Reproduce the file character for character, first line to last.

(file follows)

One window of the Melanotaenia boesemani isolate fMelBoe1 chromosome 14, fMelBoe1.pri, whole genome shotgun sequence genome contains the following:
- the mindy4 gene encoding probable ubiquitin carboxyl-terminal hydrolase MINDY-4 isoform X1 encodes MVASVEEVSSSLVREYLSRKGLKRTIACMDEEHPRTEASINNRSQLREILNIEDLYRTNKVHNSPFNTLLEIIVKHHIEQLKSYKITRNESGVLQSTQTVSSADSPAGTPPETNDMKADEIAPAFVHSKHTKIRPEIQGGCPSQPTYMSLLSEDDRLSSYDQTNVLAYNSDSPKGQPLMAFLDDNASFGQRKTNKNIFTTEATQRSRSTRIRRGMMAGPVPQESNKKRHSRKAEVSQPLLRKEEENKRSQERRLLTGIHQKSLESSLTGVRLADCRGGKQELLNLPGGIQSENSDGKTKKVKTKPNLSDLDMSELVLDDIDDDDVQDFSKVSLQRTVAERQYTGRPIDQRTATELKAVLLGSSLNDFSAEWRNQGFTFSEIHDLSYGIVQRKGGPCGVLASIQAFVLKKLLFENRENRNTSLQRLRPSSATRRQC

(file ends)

One window of the Melanotaenia boesemani isolate fMelBoe1 chromosome 14, fMelBoe1.pri, whole genome shotgun sequence genome contains the following:
- the mindy4 gene encoding probable ubiquitin carboxyl-terminal hydrolase MINDY-4 isoform X1 encodes MVASVEEVSSSLVREYLSRKGLKRTIACMDEEHPRTEASINNRSQLREILNIEDLYRTNKVHNSPFNTLLEIIVKHHIEQLKSYKITRNESGVLQSTQTVSSADSPAGTPPETNDMKADEIAPAFVHSKHTKIRPEIQGGCPSQPTYMSLLSEDDRLSSYDQTNVLAYNSDSPKGQPLMAFLDDNASFGQRKTNKNIFTTEATQRSRSTRIRRGMMAGPVPQESNKKRHSRKAEVSQPLLRKEEENKRSQERRLLTGIHQKSLESSLTGVRLADCRGGKQELLNLPGGIQSENSDGKTKKVKTKPNLSDLDMSELVLDDIDDDDVQDFSKVSLQRTVAERQYTGRPIDQRTATELKAVLLGSSLNDFSAEWRNQGFTFSEIHDLSYGIVQRKGGPCGVLASIQAFVLKKLLFENRENRNTSLQRLRPSSATRRQC